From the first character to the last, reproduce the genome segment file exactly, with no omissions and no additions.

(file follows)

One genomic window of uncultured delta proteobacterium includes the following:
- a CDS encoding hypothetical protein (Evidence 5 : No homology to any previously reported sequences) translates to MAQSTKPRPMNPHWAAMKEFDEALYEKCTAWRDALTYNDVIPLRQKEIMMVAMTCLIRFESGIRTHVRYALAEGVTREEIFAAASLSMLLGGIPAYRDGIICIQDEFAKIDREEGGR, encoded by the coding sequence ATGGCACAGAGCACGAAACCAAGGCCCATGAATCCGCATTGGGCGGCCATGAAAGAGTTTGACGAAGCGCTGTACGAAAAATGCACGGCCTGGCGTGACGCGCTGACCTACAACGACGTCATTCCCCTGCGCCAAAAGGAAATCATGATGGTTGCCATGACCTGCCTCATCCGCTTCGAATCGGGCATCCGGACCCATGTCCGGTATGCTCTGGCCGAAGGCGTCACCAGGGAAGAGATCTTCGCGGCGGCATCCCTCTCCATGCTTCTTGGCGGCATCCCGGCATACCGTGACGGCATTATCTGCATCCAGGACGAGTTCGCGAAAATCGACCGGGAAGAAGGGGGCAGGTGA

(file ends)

One genomic window of uncultured delta proteobacterium includes the following:
- a CDS encoding hypothetical protein (Evidence 5 : No homology to any previously reported sequences) translates to MAQSTKPRPMNPHWAAMKEFDEALYEKCTAWRDALTYNDVIPLRQKEIMMVAMTCLIRFESGIRTHVRYALAEGVTREEIFAAASLSMLLGGIPAYRDGIICIQDEFAKIDREEGGR, encoded by the coding sequence ATGGCACAGAGCACGAAACCAAGGCCCATGAATCCGCATTGGGCGGCCATGAAAGAGTTTGACGAAGCGCTGTACGAAAAATGCACGGCCTGGCGTGACGCGCTGACCTACAACGACGTCATTCCCCTGCGCCAAAAGGAAATCATGATGGTTGCCATGACCTGCCTCATCCGCTTCGAATCGGGCATCCGGACCCATGTCCGGTATGCTCTGGCCGAAGGCGTCACCAGGGAAGAGATCTTCGCGGCGGCATCCCTCTCCATGCTTCTTGGCGGCATCCCGGCATACCGTGACGGCATTATCTGCATCCAGGACGAGTTCGCGAAAATCGACCGGGAAGAAGGGGGCAGGTGA